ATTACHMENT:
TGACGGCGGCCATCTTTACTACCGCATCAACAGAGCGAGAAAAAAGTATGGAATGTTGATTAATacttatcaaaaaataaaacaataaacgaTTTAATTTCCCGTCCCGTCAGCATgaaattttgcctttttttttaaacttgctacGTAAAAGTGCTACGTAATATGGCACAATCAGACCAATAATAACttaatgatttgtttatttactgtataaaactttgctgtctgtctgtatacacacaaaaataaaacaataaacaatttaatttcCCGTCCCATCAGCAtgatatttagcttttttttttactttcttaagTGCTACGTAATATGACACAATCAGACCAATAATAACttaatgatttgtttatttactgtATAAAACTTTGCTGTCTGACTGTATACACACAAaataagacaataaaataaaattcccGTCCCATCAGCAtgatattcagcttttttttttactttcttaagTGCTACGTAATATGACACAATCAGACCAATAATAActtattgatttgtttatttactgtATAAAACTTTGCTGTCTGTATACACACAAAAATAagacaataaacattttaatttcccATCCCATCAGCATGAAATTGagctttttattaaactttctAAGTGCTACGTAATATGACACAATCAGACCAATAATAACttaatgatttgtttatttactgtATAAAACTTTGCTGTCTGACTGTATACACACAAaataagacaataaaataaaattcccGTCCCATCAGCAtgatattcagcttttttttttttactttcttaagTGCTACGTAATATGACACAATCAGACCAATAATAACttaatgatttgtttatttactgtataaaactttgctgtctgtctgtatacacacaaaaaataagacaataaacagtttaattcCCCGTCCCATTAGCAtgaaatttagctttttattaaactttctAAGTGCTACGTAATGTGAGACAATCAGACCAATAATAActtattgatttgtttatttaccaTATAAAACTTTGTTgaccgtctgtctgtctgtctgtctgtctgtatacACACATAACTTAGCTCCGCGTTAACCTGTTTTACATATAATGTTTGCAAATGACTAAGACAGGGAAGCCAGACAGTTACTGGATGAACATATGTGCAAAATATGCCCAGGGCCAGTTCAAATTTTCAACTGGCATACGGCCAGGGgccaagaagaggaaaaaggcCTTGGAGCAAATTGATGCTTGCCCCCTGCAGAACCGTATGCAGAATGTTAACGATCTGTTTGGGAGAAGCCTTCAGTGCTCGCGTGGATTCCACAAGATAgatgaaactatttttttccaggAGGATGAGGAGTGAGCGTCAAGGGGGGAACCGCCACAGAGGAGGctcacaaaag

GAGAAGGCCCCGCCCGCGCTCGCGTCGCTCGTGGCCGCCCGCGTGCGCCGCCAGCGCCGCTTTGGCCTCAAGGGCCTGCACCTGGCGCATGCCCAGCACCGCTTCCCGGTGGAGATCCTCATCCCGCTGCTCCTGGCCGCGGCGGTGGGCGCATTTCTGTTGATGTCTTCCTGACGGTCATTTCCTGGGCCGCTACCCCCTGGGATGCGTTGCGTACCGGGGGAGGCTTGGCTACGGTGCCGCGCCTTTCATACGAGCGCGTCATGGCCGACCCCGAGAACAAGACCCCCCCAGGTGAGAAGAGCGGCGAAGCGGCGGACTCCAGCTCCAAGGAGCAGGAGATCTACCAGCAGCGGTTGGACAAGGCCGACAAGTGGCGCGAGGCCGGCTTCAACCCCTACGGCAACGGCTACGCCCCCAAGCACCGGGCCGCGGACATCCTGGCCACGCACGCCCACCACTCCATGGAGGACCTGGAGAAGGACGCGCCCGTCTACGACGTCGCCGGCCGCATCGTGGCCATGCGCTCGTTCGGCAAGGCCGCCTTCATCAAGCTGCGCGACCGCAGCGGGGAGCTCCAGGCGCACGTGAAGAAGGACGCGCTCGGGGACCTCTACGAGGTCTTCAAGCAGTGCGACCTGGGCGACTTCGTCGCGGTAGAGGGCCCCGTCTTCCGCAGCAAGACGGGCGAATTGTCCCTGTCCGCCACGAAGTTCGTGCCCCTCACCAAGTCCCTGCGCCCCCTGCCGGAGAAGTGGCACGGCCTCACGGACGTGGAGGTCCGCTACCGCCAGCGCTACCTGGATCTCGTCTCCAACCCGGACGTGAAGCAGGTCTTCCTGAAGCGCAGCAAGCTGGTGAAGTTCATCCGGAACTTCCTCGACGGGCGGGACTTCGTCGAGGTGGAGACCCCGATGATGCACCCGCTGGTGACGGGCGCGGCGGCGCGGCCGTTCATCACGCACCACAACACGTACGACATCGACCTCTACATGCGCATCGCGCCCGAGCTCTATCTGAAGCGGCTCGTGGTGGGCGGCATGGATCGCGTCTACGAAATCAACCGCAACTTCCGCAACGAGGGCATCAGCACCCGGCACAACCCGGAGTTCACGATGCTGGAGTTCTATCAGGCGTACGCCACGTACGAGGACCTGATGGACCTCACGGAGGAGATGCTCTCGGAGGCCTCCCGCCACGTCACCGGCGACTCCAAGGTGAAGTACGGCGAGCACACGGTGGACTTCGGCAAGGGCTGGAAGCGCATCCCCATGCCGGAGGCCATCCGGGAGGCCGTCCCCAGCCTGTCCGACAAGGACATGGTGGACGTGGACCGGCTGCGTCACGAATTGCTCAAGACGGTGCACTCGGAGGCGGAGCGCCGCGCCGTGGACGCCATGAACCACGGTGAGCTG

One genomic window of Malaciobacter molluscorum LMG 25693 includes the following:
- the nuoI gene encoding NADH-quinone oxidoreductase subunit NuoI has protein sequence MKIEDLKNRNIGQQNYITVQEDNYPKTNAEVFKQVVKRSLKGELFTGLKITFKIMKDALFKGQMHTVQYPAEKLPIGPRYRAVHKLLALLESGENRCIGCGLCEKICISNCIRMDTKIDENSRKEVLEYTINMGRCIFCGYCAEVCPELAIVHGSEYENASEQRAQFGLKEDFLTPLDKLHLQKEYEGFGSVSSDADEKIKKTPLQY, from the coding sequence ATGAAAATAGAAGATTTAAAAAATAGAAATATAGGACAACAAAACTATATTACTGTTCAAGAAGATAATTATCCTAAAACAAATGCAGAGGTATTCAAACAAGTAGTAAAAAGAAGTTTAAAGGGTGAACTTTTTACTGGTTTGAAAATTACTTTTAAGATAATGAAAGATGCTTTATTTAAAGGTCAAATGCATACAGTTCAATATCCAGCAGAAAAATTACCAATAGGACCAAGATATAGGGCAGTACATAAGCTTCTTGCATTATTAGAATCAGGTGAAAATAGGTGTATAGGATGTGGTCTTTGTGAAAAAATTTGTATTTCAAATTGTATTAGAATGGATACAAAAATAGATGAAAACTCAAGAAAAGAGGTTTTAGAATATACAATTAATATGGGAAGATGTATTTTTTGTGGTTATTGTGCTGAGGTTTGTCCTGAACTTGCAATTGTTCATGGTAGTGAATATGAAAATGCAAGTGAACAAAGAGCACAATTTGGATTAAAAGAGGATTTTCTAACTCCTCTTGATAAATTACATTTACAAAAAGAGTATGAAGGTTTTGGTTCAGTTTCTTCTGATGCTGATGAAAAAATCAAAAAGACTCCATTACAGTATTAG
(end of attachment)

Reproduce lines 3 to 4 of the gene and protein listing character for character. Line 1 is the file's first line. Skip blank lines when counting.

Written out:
One genomic window of Malaciobacter molluscorum LMG 25693 includes the following:
- the nuoI gene encoding NADH-quinone oxidoreductase subunit NuoI has protein sequence MKIEDLKNRNIGQQNYITVQEDNYPKTNAEVFKQVVKRSLKGELFTGLKITFKIMKDALFKGQMHTVQYPAEKLPIGPRYRAVHKLLALLESGENRCIGCGLCEKICISNCIRMDTKIDENSRKEVLEYTINMGRCIFCGYCAEVCPELAIVHGSEYENASEQRAQFGLKEDFLTPLDKLHLQKEYEGFGSVSSDADEKIKKTPLQY, from the coding sequence ATGAAAATAGAAGATTTAAAAAATAGAAATATAGGACAACAAAACTATATTACTGTTCAAGAAGATAATTATCCTAAAACAAATGCAGAGGTATTCAAACAAGTAGTAAAAAGAAGTTTAAAGGGTGAACTTTTTACTGGTTTGAAAATTACTTTTAAGATAATGAAAGATGCTTTATTTAAAGGTCAAATGCATACAGTTCAATATCCAGCAGAAAAATTACCAATAGGACCAAGATATAGGGCAGTACATAAGCTTCTTGCATTATTAGAATCAGGTGAAAATAGGTGTATAGGATGTGGTCTTTGTGAAAAAATTTGTATTTCAAATTGTATTAGAATGGATACAAAAATAGATGAAAACTCAAGAAAAGAGGTTTTAGAATATACAATTAATATGGGAAGATGTATTTTTTGTGGTTATTGTGCTGAGGTTTGTCCTGAACTTGCAATTGTTCATGGTAGTGAATATGAAAATGCAAGTGAACAAAGAGCACAATTTGGATTAAAAGAGGATTTTCTAACTCCTCTTGATAAATTACATTTACAAAAAGAGTATGAAGGTTTTGGTTCAGTTTCTTCTGATGCTGATGAAAAAATCAAAAAGACTCCATTACAGTATTAG